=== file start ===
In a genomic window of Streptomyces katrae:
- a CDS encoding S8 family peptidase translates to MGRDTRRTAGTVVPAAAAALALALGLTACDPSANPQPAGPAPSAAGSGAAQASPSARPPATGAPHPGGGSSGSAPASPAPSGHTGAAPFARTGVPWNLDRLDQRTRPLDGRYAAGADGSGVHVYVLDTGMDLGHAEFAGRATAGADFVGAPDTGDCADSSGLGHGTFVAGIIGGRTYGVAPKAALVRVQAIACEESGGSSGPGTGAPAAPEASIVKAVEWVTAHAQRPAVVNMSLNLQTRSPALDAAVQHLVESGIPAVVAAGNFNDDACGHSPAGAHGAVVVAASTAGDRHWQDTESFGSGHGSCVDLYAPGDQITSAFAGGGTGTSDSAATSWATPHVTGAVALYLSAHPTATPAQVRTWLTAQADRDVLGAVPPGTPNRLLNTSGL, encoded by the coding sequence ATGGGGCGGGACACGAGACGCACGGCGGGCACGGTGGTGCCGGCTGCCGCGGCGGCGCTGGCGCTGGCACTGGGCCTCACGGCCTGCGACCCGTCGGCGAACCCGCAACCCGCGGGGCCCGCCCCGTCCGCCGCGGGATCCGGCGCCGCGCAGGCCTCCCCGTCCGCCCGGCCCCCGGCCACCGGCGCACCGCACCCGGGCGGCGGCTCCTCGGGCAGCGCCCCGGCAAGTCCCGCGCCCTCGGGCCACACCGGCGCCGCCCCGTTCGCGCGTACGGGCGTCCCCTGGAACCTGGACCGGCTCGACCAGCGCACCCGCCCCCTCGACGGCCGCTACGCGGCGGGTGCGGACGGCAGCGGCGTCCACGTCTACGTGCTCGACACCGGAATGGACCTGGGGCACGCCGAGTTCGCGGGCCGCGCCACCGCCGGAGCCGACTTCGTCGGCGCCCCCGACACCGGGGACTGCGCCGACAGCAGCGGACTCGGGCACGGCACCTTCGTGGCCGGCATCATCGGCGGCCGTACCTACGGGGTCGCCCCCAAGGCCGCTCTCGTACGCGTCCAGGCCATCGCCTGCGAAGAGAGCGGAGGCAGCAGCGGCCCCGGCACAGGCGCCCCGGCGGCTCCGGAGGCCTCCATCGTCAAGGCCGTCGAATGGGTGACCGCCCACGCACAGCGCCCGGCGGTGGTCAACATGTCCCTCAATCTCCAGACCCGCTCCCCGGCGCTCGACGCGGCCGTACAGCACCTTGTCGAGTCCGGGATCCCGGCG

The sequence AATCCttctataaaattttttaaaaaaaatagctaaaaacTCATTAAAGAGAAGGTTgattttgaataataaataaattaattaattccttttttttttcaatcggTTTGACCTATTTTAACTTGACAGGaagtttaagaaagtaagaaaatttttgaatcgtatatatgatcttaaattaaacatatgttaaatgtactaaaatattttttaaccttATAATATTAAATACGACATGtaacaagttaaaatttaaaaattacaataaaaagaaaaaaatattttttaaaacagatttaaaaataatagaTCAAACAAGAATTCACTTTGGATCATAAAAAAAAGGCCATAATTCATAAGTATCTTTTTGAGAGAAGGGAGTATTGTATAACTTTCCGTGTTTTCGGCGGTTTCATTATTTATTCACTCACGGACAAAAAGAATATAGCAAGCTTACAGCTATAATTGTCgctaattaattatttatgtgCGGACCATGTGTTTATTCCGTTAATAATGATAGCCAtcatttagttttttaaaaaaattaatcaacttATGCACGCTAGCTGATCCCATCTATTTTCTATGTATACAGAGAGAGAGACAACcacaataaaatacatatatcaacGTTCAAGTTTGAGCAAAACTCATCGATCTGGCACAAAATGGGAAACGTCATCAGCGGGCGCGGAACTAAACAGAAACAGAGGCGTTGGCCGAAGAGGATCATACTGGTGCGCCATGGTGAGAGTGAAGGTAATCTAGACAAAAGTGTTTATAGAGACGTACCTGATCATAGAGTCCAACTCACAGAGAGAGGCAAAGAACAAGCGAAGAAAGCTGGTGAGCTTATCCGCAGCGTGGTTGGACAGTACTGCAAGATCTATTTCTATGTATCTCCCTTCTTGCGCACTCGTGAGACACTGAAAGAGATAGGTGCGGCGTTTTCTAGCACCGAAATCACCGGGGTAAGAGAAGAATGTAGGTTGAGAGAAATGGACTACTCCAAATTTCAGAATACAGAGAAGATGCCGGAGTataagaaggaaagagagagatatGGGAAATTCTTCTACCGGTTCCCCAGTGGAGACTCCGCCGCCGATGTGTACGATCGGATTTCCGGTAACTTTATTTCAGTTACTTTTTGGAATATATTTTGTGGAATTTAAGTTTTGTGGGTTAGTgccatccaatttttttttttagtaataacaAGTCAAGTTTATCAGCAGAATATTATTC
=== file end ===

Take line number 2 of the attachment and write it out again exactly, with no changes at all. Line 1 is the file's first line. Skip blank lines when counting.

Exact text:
- a CDS encoding S8 family peptidase translates to MGRDTRRTAGTVVPAAAAALALALGLTACDPSANPQPAGPAPSAAGSGAAQASPSARPPATGAPHPGGGSSGSAPASPAPSGHTGAAPFARTGVPWNLDRLDQRTRPLDGRYAAGADGSGVHVYVLDTGMDLGHAEFAGRATAGADFVGAPDTGDCADSSGLGHGTFVAGIIGGRTYGVAPKAALVRVQAIACEESGGSSGPGTGAPAAPEASIVKAVEWVTAHAQRPAVVNMSLNLQTRSPALDAAVQHLVESGIPAVVAAGNFNDDACGHSPAGAHGAVVVAASTAGDRHWQDTESFGSGHGSCVDLYAPGDQITSAFAGGGTGTSDSAATSWATPHVTGAVALYLSAHPTATPAQVRTWLTAQADRDVLGAVPPGTPNRLLNTSGL, encoded by the coding sequence ATGGGGCGGGACACGAGACGCACGGCGGGCACGGTGGTGCCGGCTGCCGCGGCGGCGCTGGCGCTGGCACTGGGCCTCACGGCCTGCGACCCGTCGGCGAACCCGCAACCCGCGGGGCCCGCCCCGTCCGCCGCGGGATCCGGCGCCGCGCAGGCCTCCCCGTCCGCCCGGCCCCCGGCCACCGGCGCACCGCACCCGGGCGGCGGCTCCTCGGGCAGCGCCCCGGCAAGTCCCGCGCCCTCGGGCCACACCGGCGCCGCCCCGTTCGCGCGTACGGGCGTCCCCTGGAACCTGGACCGGCTCGACCAGCGCACCCGCCCCCTCGACGGCCGCTACGCGGCGGGTGCGGACGGCAGCGGCGTCCACGTCTACGTGCTCGACACCGGAATGGACCTGGGGCACGCCGAGTTCGCGGGCCGCGCCACCGCCGGAGCCGACTTCGTCGGCGCCCCCGACACCGGGGACTGCGCCGACAGCAGCGGACTCGGGCACGGCACCTTCGTGGCCGGCATCATCGGCGGCCGTACCTACGGGGTCGCCCCCAAGGCCGCTCTCGTACGCGTCCAGGCCATCGCCTGCGAAGAGAGCGGAGGCAGCAGCGGCCCCGGCACAGGCGCCCCGGCGGCTCCGGAGGCCTCCATCGTCAAGGCCGTCGAATGGGTGACCGCCCACGCACAGCGCCCGGCGGTGGTCAACATGTCCCTCAATCTCCAGACCCGCTCCCCGGCGCTCGACGCGGCCGTACAGCACCTTGTCGAGTCCGGGATCCCGGCG